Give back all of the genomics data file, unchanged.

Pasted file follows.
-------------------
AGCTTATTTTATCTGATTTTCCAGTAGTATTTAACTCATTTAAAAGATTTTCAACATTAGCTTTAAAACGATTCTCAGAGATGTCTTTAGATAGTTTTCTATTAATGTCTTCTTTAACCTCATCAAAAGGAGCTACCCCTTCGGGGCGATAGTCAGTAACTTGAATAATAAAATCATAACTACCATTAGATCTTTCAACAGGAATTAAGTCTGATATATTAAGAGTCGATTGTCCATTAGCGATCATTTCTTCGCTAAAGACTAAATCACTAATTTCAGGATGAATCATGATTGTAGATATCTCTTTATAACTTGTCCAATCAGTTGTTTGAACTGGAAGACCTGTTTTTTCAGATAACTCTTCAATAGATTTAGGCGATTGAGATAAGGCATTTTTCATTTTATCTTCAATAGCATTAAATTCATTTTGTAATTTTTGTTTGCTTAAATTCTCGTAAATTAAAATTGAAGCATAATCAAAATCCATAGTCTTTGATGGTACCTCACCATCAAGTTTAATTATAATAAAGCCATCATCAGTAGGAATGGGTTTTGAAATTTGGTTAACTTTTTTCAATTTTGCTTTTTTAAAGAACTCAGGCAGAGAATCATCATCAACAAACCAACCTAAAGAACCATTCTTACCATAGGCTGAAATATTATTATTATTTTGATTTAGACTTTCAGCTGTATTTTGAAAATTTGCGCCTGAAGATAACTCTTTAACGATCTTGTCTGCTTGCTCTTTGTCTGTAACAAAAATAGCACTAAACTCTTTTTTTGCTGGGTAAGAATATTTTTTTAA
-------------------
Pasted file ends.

AGCTTATTTTATCTGATTTTCCAGTAGTATTTAACTCATTTAAAAGATTTTCAACATTAGCTTTAAAACGATTCTCAGAGATGTCTTTAGATAGTTTTCTATTAATGTCTTCTTTAACCTCATCAAAAGGAGCTACCCCTTCGGGGCGATAGTCAGTAACTTGAATAATAAAATCATAACTACCATTAGATCTTTCAACAGGAATTAAGTCTGATATATTAAGAGTCGATTGTCCATTAGCGATCATTTCTTCGCTAAAGACTAAATCACTAATTTCAGGATGAATCATGATTGTAGATATCTCTTTATAACTTGTCCAATCAGTTGTTTGAACTGGAAGACCTGTTTTTTCAGATAACTCTTCAATAGATTTAGGCGATTGAGATAAGGCATTTTTCATTTTATCTTCAATAGCATTAAATTCATTTTGTAATTTTTGTTTGCTTAAATTCTCGTAAATTAAAATTGAAGCATAATCAAAATCCATAGTCTTTGATGGTACCTCACCATCAAGTTTAATTATAATAAAGCCATCATCAGTAGGAATGGGTTTTGAAATTTGGTTAACTTTTTTCAATTTTGCTTTTTTAAAGAACTCAGGCAGAGAATCATCATCAACAAACCAACCTAAAGAACCATTCTTACCATAGGCTGAAATATTATTATTATTTTGATTTAGACTTTCAGCTGTATTTTGAAAATTTGCGCCTGAAGATAACTCTTTAACGATCTTGTCTGCTTGCTCTTTGTCTGTAACAAAAATAGCACTAAACTCTTTTTTTGCTGGGTAAGAATATTTTTTTAA